The threat of locusts refuses to go away. From the time they invaded Kenya in December 2019, it has been one concerted effort after another to get rid of them. However, with new invasions, it seems like those efforts are yet to bear fruit as envisaged.
Seemingly, Ethiopia provides fertile breeding grounds from where the locusts move out into neighbouring countries. Two weeks ago, a new swarm crossed into Kenya from Ethiopia through Moyale and has since spread to Wajir, Garissa, Marsabit, Samburu, Laikipia, Isiolo and Meru counties. The Coast region is not spared either as hopper bands were sighted near Taita Taveta.
The need for greater co-operation between the Eastern Africa countries in tackling this threat cannot be overemphasised. Solo efforts might not be the answer, especially if the efforts in other countries are not concerted enough. Time and again, the government has reassured citizens it was equal to the task of containing these invasive insects, and there is no reason to doubt it.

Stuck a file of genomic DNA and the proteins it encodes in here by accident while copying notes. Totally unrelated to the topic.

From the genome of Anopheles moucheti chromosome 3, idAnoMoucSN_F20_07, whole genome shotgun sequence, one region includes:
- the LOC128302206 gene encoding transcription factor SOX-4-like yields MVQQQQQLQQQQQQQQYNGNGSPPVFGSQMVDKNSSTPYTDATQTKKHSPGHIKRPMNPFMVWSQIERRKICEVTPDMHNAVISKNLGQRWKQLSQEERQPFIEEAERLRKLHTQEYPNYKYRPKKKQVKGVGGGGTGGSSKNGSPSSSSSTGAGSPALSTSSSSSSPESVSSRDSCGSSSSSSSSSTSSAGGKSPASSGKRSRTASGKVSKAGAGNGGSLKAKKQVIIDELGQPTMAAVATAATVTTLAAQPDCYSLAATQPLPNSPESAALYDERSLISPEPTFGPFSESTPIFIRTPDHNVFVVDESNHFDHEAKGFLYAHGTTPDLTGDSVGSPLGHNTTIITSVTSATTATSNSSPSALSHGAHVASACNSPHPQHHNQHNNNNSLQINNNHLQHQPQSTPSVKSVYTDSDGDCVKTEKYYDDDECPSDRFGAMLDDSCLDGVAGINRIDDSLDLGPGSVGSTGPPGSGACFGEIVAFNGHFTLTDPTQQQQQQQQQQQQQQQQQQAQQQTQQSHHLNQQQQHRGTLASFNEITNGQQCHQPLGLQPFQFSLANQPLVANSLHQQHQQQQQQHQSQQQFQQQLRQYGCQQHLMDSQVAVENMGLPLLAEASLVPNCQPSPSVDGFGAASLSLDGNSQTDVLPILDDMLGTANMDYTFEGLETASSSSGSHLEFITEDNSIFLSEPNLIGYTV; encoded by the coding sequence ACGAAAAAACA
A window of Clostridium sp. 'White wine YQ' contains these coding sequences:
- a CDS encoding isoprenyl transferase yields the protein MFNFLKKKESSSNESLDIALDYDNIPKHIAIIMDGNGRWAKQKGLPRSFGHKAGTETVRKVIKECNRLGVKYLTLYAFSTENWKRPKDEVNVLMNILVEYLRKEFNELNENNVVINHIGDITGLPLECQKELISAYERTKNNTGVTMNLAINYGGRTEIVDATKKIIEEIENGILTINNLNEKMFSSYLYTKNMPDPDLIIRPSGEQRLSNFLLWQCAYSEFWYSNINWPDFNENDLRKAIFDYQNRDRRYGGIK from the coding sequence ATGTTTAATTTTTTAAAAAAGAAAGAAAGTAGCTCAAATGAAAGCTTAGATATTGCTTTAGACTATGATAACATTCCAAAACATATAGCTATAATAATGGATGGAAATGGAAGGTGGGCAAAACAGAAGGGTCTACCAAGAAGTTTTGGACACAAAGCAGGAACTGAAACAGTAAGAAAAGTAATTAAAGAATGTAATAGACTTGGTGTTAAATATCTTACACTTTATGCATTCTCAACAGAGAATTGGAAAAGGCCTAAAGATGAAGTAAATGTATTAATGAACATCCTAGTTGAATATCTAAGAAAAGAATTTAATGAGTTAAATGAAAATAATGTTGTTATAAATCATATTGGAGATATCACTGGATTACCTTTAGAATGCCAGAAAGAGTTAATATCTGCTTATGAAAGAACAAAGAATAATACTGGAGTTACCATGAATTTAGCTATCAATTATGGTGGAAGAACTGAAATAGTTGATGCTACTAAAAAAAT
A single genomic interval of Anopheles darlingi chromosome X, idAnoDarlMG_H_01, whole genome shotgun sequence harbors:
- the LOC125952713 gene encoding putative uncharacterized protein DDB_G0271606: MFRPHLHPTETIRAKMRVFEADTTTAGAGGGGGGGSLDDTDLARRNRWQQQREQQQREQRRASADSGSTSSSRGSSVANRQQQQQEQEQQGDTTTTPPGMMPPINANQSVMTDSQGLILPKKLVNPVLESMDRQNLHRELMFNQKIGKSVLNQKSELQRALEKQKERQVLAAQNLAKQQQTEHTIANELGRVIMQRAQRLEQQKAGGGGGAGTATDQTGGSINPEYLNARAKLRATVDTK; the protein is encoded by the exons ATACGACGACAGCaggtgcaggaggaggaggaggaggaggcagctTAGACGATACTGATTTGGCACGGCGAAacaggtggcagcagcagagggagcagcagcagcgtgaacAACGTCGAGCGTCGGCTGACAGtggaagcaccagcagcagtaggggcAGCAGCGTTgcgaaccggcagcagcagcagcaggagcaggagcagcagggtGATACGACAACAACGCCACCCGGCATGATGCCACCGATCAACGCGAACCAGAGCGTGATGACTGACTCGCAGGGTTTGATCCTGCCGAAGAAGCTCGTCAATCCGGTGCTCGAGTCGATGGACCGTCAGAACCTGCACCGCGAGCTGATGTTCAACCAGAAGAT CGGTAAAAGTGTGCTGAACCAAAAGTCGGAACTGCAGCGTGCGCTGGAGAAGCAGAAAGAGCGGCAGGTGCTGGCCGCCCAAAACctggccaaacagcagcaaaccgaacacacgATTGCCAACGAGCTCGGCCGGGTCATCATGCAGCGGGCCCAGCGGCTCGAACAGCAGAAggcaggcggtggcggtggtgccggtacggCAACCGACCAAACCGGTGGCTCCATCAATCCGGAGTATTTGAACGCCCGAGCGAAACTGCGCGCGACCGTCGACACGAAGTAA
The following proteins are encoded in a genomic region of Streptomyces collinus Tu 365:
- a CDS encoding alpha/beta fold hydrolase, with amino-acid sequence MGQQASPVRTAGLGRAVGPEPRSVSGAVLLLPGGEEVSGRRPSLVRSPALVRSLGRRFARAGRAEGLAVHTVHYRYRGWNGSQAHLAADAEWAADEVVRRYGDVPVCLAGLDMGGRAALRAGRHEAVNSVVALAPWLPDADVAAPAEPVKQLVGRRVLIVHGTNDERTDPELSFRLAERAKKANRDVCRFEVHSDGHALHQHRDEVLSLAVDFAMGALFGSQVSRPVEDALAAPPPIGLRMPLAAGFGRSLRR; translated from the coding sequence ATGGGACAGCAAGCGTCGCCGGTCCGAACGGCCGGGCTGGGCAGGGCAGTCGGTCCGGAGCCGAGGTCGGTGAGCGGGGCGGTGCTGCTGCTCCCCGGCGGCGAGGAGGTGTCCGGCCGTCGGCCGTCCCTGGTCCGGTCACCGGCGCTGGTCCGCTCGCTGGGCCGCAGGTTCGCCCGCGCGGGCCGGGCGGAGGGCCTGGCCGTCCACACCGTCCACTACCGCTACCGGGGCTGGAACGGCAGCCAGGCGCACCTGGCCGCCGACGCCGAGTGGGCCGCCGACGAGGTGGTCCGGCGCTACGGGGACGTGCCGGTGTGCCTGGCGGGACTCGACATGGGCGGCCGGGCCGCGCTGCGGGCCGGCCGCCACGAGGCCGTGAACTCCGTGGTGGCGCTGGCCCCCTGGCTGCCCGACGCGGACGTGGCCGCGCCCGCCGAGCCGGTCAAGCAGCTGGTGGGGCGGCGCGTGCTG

Surveillance and mapping officers deployed to track the locusts have a duty to constantly update relevant government institutions on their movement. Only then can aerial spraying on a wide scale be effective. On their own, and given their meagre resources, farmers cannot cope.
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Unchecked, the locusts will occasion massive food shortages and the depletion of scarce vegetation, especially in the arid and semi-arid counties. Were that to happen, pastoralists stand to lose large herds of their animals to lack of food. According to scientists, a locust swarm comprising 500,000 insects can consume, on any given day, food that can feed 2,500 people. We cannot afford such wastage, which is why government should double its efforts.